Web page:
Cross wired

September 11, 2021
 by Paul McGowan

When I hear someone suggest that as humans we’re all the same I cringe.

Thankfully, we are not all the same.

Each of us is wired differently than the others. Sure, we have much in common (thank goodness), but what works for me might not work for you.

The differences in our wiring can often lead to frustration and head-scratching. How come what makes sense to me doesn’t make sense to you?

That’s the problem with different wiring. I like to think of it as a circuit: input a signal into one circuit and compare that circuit’s output to that of another. Different.

Same input, different circuit, different outcome.

Which is why we need to make a good case for tolerance.

The more tolerant we are of other wiring schemes within people’s heads, the easier it will be to get along with them.

And getting along with each other is a generous gift we can all give.

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43 comments on “Cross wired”

    1. Living about 32 miles north of the 9/11 site I am more familiar with the tragedy than I ever wanted to be. Last night I made a fool of myself. CBS news had a 2 hour special about how the CIA failed to figure out how to thwart the attack 20 years ago due to mostly human error. My wife and I agreed to see if show would be interesting or so boring that we would switch it off. It turned out to horribly depressing. I drank way too much, used profanity to the point that my wife almost left the room and I almost threw objects at the TV twice.

      The bungling before the 9/11 tragedy is a case of what I call crossed wires. US government agencies that should have been working together seamlessly were not even close to being on the same page because they were not even on the same book. Yet once the tragedy had happened Americans were more united than any time since WWII.

      Today we have an even stranger and worse case of crossed wires. 2977 people were killed in the 9/11 attacks. Recently the death toll from Covid-19 has been slightly more than 1000 people a day in the US. That means that about every three days we are suffering the same loss of life from Covid-19 that we did twenty years ago on 9/11. The vast majority of the deaths were people who were not vaccinated. Yet instead of this horrible loss of life uniting us it seems to have divided us worse than any time that I can remember.

      1. Whiskey well drunk, Tony. It’s healthy to let your anger out. And even healthier to refrain from destroying your TV set. An equivalent comparison to yours would be four commercial airplanes falling out of the sky every day at random. How many of us would fly then? Covid is a real “wake-up call” for our country, and the entire planet. Unfortunately, too many people do not see the big picture. Be well.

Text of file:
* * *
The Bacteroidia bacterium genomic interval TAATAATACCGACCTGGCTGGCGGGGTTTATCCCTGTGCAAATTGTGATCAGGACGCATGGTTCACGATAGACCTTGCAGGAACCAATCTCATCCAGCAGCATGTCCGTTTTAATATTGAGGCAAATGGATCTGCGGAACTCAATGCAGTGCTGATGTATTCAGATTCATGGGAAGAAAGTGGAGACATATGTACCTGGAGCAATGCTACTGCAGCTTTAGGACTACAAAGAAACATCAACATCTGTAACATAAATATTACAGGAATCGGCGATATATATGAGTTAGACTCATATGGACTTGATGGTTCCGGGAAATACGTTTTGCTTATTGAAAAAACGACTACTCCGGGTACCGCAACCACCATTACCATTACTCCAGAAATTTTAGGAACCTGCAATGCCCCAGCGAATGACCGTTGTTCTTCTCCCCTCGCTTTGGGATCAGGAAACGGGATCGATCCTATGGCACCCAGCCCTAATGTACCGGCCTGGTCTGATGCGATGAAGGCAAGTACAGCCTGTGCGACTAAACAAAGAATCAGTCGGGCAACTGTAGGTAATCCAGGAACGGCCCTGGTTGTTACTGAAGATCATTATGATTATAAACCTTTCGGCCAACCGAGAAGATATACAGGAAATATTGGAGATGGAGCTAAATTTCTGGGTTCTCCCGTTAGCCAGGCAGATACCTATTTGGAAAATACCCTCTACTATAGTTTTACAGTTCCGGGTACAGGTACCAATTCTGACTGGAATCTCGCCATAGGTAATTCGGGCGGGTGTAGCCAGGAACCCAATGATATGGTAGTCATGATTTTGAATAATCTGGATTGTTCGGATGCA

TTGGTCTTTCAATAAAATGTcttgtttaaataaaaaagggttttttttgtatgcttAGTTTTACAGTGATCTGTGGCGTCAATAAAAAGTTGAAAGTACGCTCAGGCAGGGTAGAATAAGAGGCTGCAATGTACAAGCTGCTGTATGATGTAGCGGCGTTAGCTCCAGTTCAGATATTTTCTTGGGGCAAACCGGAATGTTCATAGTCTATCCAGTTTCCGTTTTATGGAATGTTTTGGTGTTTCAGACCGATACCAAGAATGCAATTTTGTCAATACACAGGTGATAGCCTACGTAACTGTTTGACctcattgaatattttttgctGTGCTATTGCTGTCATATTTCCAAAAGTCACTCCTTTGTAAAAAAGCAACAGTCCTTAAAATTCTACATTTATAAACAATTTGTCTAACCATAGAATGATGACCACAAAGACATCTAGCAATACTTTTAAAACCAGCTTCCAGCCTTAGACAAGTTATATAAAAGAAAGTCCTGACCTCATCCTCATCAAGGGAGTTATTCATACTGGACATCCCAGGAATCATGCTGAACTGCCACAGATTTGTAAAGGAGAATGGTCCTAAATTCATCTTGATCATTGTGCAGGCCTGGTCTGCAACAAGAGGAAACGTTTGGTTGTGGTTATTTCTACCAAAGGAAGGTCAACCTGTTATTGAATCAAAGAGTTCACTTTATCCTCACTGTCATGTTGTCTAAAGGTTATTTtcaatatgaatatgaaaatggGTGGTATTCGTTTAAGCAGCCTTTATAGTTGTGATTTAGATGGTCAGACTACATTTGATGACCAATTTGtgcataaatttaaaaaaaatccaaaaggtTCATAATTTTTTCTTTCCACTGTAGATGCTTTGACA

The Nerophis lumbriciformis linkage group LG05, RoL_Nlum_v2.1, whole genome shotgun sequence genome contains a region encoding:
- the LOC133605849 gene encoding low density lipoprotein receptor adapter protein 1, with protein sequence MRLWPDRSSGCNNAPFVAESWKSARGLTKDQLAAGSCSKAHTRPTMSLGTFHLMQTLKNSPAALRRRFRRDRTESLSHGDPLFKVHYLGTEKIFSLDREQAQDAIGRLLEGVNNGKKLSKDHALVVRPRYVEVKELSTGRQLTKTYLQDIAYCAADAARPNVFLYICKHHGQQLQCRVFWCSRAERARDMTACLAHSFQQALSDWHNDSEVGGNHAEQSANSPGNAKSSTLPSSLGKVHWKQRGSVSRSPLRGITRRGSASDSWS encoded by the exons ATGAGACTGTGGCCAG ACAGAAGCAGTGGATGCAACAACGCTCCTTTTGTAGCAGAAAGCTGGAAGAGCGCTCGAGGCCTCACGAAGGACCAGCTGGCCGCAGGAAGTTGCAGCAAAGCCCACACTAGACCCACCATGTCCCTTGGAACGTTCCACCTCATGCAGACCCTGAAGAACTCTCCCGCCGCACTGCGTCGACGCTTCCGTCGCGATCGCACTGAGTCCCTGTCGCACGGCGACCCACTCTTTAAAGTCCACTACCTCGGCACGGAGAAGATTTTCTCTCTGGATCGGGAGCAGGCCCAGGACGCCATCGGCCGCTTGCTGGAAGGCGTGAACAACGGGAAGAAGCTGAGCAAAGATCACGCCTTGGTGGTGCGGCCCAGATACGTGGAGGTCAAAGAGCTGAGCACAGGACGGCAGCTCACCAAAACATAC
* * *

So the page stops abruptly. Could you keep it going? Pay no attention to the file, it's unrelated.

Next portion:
2. Tony,

        I was a little more than 32 blocks away.

        I was in my office in Midtown Manhattan listening to FM radio when I heard a news item that a plane crashed into the World Trade Center. I assumed it was a Cessna or something that experienced a mechanical failure.

        I went into the trading room to watch the news on a giant television screen. Most people in most office buildings in Manhattan walked down their staircases and onto the streets. No one was keen on remaining in a prominent skyscraper.

        The big avenues in Manhattan were flooded with people. There was almost no vehicular traffic.

        As I was walking South on Madison Avenue to my apartment I walked past a variety of stock brokerage firms. People in each street level office were crowded around televisions.

        Every time I stopped to check the latest news on a TV visible from the street some other disaster happened. At one stop I saw the crash at the Pentagon. At another stop I saw the announcement of the crash in Pennsylvania.

        As I continued walking South on Madison Avenue one of the World Trade Center towers collapsed. The Southern part of Manhattan Island was completely encased in an opaque curtain of dust and debris.

        That walk home was surreal.

        1. Ron, Are you OK or do you have any effects from the toxic dust? At the time of the attack I was working at an IBM site in southern Dutchess County. I was called into the executive conference room were I and my boss and our two executives watched the TV coverage. When we saw the second plane fly in on live coverage we knew it was terrorist. About an hour later security had found an unmarked package in the lobby of the building and we all had to evacuate.

          At that time we lived high on a hill ( as we do now, but on a different hill ) and I got my TV OTA. The only channel we had after the attack was CBS because they had stayed on the Empire State Building instead of moving to the twin towers. It took about 4 months for the other TV stations to get back on the antennas on the ESB.

          1. Tony,

            I am 100% okay. I never heard of anybody who was not much closer to the World Trade Center having toxic dust issues.